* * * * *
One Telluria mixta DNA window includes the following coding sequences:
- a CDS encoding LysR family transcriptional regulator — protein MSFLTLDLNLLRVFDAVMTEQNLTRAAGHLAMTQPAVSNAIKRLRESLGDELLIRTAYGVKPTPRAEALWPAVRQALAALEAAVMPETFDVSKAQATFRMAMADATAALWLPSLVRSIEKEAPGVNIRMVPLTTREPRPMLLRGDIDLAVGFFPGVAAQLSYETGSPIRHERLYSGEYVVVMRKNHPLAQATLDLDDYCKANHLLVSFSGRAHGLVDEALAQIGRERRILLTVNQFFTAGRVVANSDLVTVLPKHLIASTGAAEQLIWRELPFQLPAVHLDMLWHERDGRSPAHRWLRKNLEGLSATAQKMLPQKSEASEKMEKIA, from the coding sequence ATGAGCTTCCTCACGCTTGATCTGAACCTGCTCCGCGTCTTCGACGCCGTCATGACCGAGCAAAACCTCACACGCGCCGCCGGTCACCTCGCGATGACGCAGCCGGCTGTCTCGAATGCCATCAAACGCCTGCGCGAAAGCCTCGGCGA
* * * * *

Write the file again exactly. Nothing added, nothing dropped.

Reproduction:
One Telluria mixta DNA window includes the following coding sequences:
- a CDS encoding LysR family transcriptional regulator — protein MSFLTLDLNLLRVFDAVMTEQNLTRAAGHLAMTQPAVSNAIKRLRESLGDELLIRTAYGVKPTPRAEALWPAVRQALAALEAAVMPETFDVSKAQATFRMAMADATAALWLPSLVRSIEKEAPGVNIRMVPLTTREPRPMLLRGDIDLAVGFFPGVAAQLSYETGSPIRHERLYSGEYVVVMRKNHPLAQATLDLDDYCKANHLLVSFSGRAHGLVDEALAQIGRERRILLTVNQFFTAGRVVANSDLVTVLPKHLIASTGAAEQLIWRELPFQLPAVHLDMLWHERDGRSPAHRWLRKNLEGLSATAQKMLPQKSEASEKMEKIA, from the coding sequence ATGAGCTTCCTCACGCTTGATCTGAACCTGCTCCGCGTCTTCGACGCCGTCATGACCGAGCAAAACCTCACACGCGCCGCCGGTCACCTCGCGATGACGCAGCCGGCTGTCTCGAATGCCATCAAACGCCTGCGCGAAAGCCTCGGCGA